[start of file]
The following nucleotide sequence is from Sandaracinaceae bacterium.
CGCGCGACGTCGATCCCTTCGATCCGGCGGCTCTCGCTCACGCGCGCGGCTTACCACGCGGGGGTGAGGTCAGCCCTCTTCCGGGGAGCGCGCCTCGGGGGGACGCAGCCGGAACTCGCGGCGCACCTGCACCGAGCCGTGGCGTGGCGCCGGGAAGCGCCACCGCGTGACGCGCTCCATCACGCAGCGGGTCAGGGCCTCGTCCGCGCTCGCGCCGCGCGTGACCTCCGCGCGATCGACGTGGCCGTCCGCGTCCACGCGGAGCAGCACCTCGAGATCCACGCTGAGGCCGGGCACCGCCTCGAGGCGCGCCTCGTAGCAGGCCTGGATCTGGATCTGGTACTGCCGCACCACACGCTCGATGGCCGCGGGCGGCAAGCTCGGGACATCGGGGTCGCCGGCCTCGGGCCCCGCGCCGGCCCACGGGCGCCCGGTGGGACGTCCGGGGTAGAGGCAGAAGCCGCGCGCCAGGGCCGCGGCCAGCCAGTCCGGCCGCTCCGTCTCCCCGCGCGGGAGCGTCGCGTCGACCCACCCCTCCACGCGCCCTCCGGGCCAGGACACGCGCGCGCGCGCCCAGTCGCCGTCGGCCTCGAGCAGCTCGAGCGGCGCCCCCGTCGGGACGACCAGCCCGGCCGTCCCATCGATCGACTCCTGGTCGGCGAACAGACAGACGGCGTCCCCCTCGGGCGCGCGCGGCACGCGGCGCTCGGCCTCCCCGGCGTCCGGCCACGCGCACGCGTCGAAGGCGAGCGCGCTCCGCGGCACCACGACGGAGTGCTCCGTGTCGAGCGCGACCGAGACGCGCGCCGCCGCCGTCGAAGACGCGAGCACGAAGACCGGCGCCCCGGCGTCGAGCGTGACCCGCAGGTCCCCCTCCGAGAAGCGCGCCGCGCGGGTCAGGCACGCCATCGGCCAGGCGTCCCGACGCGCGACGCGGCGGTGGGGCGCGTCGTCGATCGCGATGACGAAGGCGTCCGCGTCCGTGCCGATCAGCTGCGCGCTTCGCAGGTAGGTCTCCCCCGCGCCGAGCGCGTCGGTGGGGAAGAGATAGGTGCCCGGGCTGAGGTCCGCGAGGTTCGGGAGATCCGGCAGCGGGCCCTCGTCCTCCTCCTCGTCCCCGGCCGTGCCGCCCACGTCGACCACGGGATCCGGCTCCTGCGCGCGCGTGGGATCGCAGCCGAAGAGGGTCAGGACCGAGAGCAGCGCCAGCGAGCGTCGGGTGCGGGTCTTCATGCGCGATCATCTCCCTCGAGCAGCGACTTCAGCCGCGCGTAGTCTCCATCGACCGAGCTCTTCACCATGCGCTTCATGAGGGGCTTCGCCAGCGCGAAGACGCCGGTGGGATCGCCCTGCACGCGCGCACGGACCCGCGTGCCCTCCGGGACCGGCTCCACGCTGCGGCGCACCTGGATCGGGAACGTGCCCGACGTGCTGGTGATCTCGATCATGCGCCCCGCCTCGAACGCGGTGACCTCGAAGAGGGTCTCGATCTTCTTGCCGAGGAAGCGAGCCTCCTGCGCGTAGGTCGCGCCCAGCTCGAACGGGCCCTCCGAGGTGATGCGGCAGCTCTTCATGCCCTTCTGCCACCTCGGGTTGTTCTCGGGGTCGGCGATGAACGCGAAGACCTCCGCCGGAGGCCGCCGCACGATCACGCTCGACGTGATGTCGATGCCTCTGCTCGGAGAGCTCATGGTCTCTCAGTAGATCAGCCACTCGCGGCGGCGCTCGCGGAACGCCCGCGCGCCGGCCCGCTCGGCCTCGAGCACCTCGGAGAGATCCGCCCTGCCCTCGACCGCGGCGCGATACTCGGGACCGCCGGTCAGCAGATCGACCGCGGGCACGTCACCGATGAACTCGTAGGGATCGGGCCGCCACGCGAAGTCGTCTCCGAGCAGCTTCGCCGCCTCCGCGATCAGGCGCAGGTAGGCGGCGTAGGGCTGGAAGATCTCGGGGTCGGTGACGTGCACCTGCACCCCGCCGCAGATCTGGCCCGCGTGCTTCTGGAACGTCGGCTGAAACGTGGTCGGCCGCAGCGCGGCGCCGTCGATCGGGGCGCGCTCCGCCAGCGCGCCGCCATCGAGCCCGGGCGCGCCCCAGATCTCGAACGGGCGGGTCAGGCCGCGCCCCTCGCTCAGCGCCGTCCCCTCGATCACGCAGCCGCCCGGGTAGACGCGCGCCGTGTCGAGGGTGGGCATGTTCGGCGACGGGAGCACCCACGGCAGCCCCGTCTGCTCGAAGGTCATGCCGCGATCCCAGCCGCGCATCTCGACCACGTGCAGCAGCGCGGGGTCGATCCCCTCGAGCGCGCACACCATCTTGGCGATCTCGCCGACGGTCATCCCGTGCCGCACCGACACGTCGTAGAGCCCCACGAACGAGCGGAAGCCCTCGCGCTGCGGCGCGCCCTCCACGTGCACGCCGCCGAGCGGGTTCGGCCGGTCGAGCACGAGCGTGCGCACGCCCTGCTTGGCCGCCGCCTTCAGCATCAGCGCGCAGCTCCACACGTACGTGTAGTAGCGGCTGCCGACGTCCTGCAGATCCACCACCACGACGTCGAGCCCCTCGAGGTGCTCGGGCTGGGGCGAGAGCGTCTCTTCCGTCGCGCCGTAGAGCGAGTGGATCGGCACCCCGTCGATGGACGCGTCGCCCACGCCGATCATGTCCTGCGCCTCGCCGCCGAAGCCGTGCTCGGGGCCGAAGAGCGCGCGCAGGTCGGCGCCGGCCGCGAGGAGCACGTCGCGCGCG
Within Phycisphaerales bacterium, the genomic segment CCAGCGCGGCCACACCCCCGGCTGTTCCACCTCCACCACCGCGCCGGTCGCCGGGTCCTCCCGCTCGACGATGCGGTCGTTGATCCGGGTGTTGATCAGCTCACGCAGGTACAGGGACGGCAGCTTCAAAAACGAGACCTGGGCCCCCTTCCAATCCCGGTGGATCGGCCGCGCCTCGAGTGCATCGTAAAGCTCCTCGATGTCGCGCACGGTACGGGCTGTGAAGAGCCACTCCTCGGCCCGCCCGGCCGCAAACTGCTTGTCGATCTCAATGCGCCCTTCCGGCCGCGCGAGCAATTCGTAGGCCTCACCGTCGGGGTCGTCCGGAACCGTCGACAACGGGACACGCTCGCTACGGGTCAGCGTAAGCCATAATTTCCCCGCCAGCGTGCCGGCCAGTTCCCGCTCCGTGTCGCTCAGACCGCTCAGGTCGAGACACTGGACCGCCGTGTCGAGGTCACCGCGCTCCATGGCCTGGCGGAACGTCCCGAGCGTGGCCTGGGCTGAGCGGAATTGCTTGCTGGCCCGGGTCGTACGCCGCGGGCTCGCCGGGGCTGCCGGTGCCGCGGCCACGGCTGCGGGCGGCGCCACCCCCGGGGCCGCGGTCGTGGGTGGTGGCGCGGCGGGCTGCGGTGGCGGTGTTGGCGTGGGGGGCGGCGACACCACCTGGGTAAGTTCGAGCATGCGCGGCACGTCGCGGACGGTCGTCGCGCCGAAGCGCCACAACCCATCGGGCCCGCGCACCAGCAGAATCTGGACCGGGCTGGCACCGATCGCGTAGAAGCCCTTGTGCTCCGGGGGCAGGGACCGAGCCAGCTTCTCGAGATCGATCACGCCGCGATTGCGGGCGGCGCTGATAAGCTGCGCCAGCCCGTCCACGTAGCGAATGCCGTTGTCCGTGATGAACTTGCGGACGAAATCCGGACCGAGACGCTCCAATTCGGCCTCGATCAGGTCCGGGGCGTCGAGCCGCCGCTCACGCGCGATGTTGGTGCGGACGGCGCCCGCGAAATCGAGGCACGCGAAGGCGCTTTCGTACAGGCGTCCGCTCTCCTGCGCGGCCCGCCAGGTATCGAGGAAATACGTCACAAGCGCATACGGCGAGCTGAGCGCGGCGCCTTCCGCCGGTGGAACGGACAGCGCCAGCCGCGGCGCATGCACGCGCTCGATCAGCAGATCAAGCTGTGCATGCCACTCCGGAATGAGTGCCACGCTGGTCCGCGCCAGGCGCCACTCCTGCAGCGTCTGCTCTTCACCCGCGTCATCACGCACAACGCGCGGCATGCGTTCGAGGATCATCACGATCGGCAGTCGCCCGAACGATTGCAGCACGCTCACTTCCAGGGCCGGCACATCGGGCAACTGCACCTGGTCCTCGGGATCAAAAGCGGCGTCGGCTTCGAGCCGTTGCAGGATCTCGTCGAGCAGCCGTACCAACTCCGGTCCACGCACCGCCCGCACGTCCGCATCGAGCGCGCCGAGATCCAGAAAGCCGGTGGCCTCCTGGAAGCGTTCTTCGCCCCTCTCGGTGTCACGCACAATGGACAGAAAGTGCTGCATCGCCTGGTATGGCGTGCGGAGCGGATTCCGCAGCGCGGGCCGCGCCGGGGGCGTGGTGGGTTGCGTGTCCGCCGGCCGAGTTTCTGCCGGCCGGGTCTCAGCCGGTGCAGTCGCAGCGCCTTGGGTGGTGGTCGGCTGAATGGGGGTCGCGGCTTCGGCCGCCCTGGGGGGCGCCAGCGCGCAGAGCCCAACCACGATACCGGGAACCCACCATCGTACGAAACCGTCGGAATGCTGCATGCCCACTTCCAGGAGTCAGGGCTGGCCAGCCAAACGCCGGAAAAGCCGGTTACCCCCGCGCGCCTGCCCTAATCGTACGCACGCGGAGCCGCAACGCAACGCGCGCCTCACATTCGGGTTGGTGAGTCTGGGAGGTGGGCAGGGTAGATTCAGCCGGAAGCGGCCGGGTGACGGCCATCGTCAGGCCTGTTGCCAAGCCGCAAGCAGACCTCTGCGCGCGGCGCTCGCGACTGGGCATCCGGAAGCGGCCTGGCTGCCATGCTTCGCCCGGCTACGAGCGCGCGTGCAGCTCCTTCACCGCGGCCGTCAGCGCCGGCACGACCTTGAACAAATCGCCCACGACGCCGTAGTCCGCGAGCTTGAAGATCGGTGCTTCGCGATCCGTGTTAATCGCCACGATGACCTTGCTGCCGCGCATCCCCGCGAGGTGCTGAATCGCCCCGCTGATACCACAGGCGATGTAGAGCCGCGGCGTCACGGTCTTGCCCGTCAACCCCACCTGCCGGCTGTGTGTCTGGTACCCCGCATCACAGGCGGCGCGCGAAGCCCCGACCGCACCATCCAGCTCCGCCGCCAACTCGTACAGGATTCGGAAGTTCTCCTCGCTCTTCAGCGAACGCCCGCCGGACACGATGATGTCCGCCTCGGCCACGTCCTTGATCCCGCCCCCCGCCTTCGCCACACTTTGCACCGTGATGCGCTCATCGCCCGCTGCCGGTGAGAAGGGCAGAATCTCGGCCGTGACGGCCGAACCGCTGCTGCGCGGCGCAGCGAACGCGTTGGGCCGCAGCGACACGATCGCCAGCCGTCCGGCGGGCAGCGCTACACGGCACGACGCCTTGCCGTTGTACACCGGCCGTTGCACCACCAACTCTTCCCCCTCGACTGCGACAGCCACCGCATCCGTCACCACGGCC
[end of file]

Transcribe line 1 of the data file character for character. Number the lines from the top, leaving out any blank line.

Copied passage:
The following nucleotide sequence is from Sandaracinaceae bacterium.